One night, having had some milk tea right before bed (wrong decision) and also reading The Underground Railroad past bedtime (a good decision), I could not sleep. I’m not sure why, but my heart was beating too fast and I felt anxious. Maybe it was the tea. So I went to the kids’ bookshelf and picked up a book I had not yet read to maybe distract me and calm me down.
John “Crash” Coogan is a typical boys’ boy. His parents are busy working and the only time his father notices him is when he succeeds in sports. He is a bit of a dumb jock stereotype. When Penn Webb moves in next door, he unfortunately turns into a dumb jock bully stereotype. Penn and his family are a bit strange. Then, Mike moves in next door and he is an even bigger dumb jock than Crash, and an even bigger bully. Naturally, Mike becomes Crash’s new best friend and Penn is ostracized and occasionally made fun off by the popular, sporty kids. However, in Seventh Grade, certain circumstances and events cause Crash to re-examine not only his treatment of Penn, but life and his attitude, in general.
I enjoyed previous Spinelli books like Manic McGee and Stargirl and this is sort of the same, I guess. There is an outsider who becomes an impetus for the protagonist (and sometimes the whole town) to change. While the previous books have a magical realist feel, this one feels more down to earth, realistic and smaller, Maybe that’s because it’s for a younger audience and is shorter.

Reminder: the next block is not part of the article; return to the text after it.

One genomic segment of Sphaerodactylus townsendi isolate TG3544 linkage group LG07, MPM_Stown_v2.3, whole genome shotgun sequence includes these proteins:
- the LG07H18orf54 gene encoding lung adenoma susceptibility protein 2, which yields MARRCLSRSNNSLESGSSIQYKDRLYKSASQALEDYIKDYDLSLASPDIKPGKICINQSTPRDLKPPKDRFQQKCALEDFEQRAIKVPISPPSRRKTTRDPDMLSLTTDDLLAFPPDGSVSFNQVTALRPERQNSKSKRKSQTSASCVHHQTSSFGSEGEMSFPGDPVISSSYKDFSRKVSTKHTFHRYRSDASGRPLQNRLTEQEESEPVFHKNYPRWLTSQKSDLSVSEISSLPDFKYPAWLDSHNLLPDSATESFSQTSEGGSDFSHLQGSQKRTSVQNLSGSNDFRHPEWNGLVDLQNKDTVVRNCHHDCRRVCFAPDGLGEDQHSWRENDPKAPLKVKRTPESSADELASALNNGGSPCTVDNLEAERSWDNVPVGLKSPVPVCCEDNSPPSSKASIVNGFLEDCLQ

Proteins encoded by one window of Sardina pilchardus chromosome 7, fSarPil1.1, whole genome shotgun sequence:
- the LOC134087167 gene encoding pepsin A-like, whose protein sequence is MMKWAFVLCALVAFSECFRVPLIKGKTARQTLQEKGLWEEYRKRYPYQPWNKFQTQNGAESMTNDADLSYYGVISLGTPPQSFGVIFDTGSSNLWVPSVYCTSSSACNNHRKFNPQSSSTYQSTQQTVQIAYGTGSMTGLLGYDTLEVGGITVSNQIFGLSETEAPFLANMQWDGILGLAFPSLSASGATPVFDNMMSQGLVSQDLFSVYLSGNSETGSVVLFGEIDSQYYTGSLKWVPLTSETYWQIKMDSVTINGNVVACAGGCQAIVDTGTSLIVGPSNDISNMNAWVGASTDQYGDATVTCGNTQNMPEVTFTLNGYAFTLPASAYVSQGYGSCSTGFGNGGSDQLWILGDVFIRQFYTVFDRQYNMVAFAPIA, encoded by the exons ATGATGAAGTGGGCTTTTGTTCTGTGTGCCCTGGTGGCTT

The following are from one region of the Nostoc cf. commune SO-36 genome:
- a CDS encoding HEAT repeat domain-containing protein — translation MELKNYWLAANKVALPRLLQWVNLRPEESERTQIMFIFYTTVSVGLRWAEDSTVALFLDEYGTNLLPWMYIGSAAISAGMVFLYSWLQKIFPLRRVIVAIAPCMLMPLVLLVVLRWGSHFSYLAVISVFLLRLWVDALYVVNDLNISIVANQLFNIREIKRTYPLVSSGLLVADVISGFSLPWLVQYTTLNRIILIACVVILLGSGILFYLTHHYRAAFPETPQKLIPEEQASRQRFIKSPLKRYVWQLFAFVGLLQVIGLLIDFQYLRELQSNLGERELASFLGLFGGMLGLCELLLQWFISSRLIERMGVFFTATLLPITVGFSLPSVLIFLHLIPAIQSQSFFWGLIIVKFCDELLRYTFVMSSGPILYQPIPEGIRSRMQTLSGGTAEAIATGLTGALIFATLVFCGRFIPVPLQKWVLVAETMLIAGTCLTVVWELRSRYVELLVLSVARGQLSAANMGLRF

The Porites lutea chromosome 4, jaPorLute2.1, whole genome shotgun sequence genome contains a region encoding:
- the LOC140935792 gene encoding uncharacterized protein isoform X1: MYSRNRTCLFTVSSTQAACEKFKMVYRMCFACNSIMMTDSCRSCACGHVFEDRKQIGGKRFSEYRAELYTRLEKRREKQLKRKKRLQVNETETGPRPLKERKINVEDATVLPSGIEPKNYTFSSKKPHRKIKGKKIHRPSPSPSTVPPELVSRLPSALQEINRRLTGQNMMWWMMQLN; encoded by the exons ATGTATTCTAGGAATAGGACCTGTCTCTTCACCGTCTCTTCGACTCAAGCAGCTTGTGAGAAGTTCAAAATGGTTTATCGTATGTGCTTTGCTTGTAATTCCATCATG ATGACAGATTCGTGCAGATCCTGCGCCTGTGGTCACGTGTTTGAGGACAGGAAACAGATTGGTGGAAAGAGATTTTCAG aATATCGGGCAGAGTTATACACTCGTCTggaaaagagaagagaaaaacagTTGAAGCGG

I found it interesting that the protagonist in this book is not necessarily the good guy. Most kids books would have the outsider, the introverted, smart bookworm as the main character. In another book, Penn Webb would be the main character. Maybe it’s a smart choice because most kids are not going to be the “weird” kid. Most are just “regular” kids, some even meatheads. And a main character like that, but showing that they can be all that, but still be able to change for the good to be a kinder person, is pretty great. However, I feel that this one is too much from Crash’s perspective. I am interested in knowing more about Penn and his internal life and not just the pushover good guy as he is seen from Crash’s point of view.
All in all, a pretty good children’s’ book and yes, I was sable to go to sleep after.